Sunday Sermon: The Border Crisis


The big lie of nationalism is that borders are necessary.

Of course borders are necessary, if you are a nationalist (e.g.: supporter of the system of nations we call “nationalism”).

I’ve been puzzled about this since I was a kid; the whole system of nationalism appears to me to be a gigantic, immoral, scam. I suppose parts of that statement are redundant, but it’s important, to me, to emphasize how odd and just plain wrong it all is. Back when I was reading Étienne De Boétie’s (1549) Discourse on Voluntary Servitude [stderr] the whole time, I was extending the question De Boétie asked toward nationalism, in general. He asked, “why is it that so many people submit their will to rulers, who are generally only individuals far fewer in number than the populations they control?” Why is it that 328 million americans participate in a fake democracy that has been so controlled and manipulated that a relatively small number of people (let’s say congress and the executive and their immediate followers) are able to control them so that they participate more or less peacefully in their own subjugation. Why is it that 328 million americans participate more or less willingly in a system that offers medical care so bad it’s unacceptable, yet spends billions on F-35s that don’t work, and are designed for wars that the population has no interest in fighting? How does this happen? What is wrong with people, so that they put up with it?

Turns out it was to keep Hadrian’s sheep from wandering away

De Boétie’s answer is that people are divided amongst each other. It’s what I’d call an “emergent conspiracy” – there is no master clique that meets in a dark room, deep underground, and charts the course of this massive plot – it’s simply that doing these things is a matter of convenience for the manipulators, who see opportunity as a result of doing certain things, and do them. For example, the american south’s dependency on slavery was not designed by some secret committee, it happened because of greed and laziness. Ditto, when the US assembled its constitution – the south was granted disproportionate power simply because they were in a position to force the north to negotiate with them in that way; it’s not as if there was some secret cabal of southerners who set that situation in motion – they simply saw the way the cards had been dealt, and played them. I guess that’s part of my answer to “why do these things happen?” For all intents a lot of humans’ actions are randomized (within expected boundaries) and it’s probably impossible to plan that far ahead. When I think of history, and the history of “grand strategy” it’s mostly a string of failures. Emergent plans (i.e.: muddling through) seems to work better.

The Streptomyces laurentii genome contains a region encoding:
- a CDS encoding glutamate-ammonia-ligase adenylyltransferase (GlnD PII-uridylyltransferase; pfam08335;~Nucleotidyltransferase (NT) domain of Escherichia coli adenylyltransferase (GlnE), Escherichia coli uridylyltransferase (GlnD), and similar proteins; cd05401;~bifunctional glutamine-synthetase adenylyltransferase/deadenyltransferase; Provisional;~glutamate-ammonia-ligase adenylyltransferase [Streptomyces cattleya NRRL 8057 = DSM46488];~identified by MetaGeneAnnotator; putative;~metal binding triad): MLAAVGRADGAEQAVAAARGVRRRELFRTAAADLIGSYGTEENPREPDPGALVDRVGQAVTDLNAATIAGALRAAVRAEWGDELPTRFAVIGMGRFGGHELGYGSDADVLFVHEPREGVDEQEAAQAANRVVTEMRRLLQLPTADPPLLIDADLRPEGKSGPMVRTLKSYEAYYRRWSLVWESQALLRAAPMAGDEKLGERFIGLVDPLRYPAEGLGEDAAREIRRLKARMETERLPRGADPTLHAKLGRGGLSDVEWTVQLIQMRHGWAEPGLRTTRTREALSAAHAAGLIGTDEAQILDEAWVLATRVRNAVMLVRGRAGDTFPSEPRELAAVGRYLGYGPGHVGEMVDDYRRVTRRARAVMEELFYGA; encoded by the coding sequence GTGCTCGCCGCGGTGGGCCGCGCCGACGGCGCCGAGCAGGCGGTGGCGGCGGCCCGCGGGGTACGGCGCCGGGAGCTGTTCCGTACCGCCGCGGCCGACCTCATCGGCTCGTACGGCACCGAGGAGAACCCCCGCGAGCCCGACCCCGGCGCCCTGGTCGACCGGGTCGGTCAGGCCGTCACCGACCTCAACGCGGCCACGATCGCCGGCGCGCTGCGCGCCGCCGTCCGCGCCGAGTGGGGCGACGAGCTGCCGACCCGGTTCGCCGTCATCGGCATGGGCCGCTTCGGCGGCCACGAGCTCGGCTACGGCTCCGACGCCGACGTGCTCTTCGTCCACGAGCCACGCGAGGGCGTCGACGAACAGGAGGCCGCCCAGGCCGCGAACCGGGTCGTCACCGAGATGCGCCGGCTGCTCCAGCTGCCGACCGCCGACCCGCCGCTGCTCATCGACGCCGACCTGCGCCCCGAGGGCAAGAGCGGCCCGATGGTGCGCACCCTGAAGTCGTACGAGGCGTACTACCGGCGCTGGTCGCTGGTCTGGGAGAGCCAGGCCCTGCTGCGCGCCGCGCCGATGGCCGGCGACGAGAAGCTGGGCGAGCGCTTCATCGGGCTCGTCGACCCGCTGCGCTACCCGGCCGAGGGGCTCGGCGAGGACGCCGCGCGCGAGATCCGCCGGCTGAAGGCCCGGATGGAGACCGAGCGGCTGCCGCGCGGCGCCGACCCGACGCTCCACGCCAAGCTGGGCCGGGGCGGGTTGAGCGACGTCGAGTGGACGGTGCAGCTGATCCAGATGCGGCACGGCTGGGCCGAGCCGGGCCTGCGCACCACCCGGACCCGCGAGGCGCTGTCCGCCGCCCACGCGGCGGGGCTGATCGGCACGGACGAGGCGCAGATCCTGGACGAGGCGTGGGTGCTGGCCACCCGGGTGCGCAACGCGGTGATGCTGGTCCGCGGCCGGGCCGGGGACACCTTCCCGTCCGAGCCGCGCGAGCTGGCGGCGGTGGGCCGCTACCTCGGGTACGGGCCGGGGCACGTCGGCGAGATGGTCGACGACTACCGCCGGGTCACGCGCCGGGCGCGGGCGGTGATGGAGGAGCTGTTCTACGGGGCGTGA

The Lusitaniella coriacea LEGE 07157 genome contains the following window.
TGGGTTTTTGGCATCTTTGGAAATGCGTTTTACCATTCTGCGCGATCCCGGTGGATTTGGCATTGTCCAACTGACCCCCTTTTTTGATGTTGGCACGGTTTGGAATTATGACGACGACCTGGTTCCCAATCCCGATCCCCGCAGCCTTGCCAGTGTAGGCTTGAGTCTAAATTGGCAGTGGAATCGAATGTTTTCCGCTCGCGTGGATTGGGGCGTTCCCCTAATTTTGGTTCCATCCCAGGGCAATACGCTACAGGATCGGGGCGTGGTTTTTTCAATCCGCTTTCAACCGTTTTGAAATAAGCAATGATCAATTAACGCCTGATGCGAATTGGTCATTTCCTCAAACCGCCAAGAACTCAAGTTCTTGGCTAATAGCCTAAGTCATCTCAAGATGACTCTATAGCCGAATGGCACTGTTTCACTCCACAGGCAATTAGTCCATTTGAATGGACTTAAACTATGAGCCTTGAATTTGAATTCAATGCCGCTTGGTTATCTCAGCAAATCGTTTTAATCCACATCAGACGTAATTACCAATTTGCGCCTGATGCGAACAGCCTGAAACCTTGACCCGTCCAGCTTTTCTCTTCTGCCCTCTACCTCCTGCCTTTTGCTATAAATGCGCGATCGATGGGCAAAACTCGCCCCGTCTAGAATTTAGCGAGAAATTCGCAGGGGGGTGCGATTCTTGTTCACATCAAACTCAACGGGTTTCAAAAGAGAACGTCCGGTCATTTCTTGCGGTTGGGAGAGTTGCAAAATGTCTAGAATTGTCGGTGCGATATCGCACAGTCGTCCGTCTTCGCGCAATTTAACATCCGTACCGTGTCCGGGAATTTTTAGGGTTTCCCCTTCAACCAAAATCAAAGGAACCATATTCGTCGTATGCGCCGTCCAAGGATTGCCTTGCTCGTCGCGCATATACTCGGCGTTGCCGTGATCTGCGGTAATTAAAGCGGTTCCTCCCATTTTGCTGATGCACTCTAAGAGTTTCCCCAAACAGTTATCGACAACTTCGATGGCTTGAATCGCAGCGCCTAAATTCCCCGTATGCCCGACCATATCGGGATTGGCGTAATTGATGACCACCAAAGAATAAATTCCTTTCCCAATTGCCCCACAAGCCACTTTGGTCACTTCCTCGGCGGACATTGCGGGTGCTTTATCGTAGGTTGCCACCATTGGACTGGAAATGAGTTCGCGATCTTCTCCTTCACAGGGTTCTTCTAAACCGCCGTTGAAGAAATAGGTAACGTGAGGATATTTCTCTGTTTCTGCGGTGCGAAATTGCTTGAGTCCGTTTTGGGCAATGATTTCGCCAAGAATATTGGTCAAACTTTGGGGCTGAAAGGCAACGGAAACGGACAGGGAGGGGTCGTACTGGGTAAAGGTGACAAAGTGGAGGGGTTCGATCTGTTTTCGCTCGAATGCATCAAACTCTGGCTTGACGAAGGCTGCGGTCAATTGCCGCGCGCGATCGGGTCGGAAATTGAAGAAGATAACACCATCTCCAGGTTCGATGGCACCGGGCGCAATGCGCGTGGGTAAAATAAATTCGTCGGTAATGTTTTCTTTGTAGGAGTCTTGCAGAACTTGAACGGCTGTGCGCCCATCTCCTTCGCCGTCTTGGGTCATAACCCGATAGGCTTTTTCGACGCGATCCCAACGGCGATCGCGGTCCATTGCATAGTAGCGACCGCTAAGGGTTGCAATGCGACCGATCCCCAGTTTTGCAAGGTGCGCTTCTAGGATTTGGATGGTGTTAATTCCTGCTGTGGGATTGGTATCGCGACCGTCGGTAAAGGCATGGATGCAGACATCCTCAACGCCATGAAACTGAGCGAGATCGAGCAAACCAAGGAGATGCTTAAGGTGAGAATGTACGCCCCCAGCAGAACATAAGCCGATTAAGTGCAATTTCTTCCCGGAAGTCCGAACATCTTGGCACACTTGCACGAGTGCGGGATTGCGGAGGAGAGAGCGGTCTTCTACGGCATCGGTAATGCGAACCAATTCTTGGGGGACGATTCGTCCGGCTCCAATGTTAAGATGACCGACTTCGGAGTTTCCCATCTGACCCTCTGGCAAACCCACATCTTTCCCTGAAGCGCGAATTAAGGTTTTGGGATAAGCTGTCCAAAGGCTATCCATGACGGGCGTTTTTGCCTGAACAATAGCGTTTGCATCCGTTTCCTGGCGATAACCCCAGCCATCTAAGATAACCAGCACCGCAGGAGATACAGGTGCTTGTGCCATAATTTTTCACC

So, nationalism is a system that divides people from eachother, in order to make them more tractable. That doesn’t mean it’s less of a scam; that means it’s more. If we’re all born free, with a package of rights and privileges simply from being human and alive [I actually doubt this] then for many humans, nationalism immediately steps in and violates those rights. At the very least, simply because we are born within some imagined lines on a map, that means we are subject to the laws (and coercive force) of the government that has emerged to control that territory. Over at Mano Singham’s, the other day, there was some discussion about Taiwan, [mano] and I made a meta-inappropriate comment from a post-nationalist perspective: there is no Taiwan, it’s all a result of people’s political imaginings. Sure, there are plenty of people who believe in it now, but that’s just because it’s been there for a while; originally it’s a result of a pissing contest between Mao Zedong and Chiang Kai Shek, and some American leaders all of whom are dead and politically irrelevant by now. Taiwan, as a political entity, is some sort of lingering idea of the Taiwan of Mao and Chiang, but it’s sort of like a standing wave of an idea: there is no Taiwan except in people’s minds. That sounds crazy (even to me) but it explains why we have situations in which people and nations have very different and contradictory ideas about the meaning of some piece of land: we’re dealing with a sort of consensual delusion.